The Queen Mum speaks

“Your work is the rent you pay for the room you occupy on earth.”
Elizabeth, the Queen Mother

“My task, which I am trying to achieve is, by the power of the written word, to make you hear, to make you feel–it is, before all, to make you see.”
― Joseph Conrad

IMG_0668

Oh, you were expecting someone else weren’t you?

queen_mother23_1480343i

Hoping you’re not too terribly disappointed in the selection of queens, I did however, want to share with you the words spoken from this particular queen mother—words which were used to pay homage to the transition of her son, the heir apparent, as well as welcoming words to the addition of his bride into our lives . . .

Obviously this version, the written version, is sans the emotion. The tears, the raw moments which where marked by a mother who would find herself choking up when she had otherwise been the proverbial rock. There is also something very moving, as well as overwhelming, when you find yourself standing before a gathered group of nearly one hundred folks—family friends, who have journeyed near and far in order to be with your family for a celebration.
A very humbling moment indeed.

This is a copy of the “toast” I offered on behalf of Brenton’s dad, Gregory (he just gets too emotional at such moments–remember, I am the rock), and myself as we brought our magical evening to a close. I think I echo the words of most parents out there who find themselves in the position of offering their child, who has suddenly grown up, to another person and family–while, in turn, welcoming another individual and family into their family.
It’s all a matter of transition. . .

And as this special day of ours fell on the 70th anniversary of D Day—-I took the opportunity, before beginning my little “talk”, by offering a brief history lesson—which was geared especially to all the young people gathered in, of all places, a restaurant named Churchill’s in a banquet room known as Number Ten Downing, who I think all need a good dose of reminding of such a monumentally perilous and heroic moment in the history of the free world. . .leave it to the teacher in me. . .

As most of you who know me, know that I express myself best through the written word, tonight shall prove no differently.

Again, Gregory and I would like to thank each of you for making the journey here to Savannah this weekend. We would also like to thank you for making this journey with us a parents—Each and every one of you has had a hand in helping to raise these two very precious individuals who are seated here in this room this evening. Had it not been for all of you and of the role you’ve played in the lives of both Brenton and Abby, this joyous weekend, possibly, may not have ever taken place.

As a teacher, I was always keenly aware of the importance of the role I had in helping to raise children other than my own. It was a role I took very seriously for over 30 years of my life. It is for that very reason that Gregory and I are both so truly grateful to all of you here with us this evening.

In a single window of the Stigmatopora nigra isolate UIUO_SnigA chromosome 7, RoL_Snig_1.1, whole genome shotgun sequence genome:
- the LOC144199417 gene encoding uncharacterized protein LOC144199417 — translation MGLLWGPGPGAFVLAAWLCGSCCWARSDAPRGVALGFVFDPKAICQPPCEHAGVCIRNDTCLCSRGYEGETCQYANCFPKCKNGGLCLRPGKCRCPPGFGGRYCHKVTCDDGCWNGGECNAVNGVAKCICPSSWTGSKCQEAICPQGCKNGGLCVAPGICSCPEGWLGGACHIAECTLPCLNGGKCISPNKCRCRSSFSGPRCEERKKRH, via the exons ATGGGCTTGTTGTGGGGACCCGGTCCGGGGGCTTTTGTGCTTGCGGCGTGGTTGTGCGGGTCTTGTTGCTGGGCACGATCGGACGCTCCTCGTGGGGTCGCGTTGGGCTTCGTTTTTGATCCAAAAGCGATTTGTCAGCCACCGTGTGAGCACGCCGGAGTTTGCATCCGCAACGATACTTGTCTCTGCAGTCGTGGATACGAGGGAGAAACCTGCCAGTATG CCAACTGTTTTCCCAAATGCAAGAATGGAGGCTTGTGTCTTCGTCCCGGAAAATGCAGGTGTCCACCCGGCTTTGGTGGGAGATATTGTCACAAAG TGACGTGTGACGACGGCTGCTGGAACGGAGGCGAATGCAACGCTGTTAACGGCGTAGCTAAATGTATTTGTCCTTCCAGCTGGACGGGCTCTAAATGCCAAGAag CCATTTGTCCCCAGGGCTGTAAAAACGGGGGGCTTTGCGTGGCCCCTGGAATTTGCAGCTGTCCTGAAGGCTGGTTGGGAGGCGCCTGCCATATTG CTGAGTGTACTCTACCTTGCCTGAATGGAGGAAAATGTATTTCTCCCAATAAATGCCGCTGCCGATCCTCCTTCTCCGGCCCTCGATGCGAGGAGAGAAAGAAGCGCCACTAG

I am also keenly aware of those individuals who had a hand, either directly or indirectly, in and with the lives of Brenton and Abby— who are no longer physically with us —in particular Abby’s dad Chris, as well as for my mom Mary Ann and my Uncle Paul.

I don’t know if this was true for any you parents or not, but I believe that when we, as new parents, first hold our freshly delivered baby in our arms, we immediately begin planning.
Planning an illustrious future.
We immediately begin planning when our child will walk.
We plan what sports he or she will play.
We plan their academic success, we plan what college they’ll attend and chances are, we plan their career choice…

We also, no doubt, immediately begin planning, or at least imagining, their wedding.
Who will they meet?
Who will they fall in love with?
Will they have to endure broken hearts?
Will they be happy?

Life and parenthood is truly all about planning.
Planning for ourselves as well as planning for our children.

But as any parent in this room will testify—all that planning can just be thrown out the window because no child will ever live according to the plans or the schedules of any well-intentioned or well-organized parent.

Yet nevertheless, plan I did.

I cannot speak to the parents who have raised multiple children, as Brenton is our only child.
And it should be noted that there is a lot of pressure on only children. They fortunately or unfortunately receive all, and I mean all, of their parent’s love, attention, and planning.

Follow all of that with telling folks your mom’s a teacher and you may multiply that planning and attention by at least a million.

From the time Brenton was born, it was happily always the three of us. We went everywhere and did everything together as a family. The first time Gregory and I ever went away on a weekend trip together, Brenton was a junior high school. I won’t talk about the destroyed freezer, the burn marks on the patio, or the exceeded limit to the “guests” at the house that weekend but just know that the three of us were pretty much a team for most of Brenton’s life.

And in the back of my mind, I always imagined who would one day come into our lives to make our team of 3 a complete team of 4.

So not only was I always planning and imagining, I was always praying.
Praying that God would bring the right girl, one day, into Brenton’s life.

I think He’s certainly answered that prayer.

Not being one who can speak to quick proposals, as my mother would have been the first to tell you, I couldn’t say a word when after only a brief courtship, Brenton told his dad and I that he had found “the one” and wanted to propose to Abby.

The flip side to a quick proposal has been the length of the engagement. Of which I think their friends have begun teasing them, but of which I have found to be a blessing as they have had ample time in the sorting out process.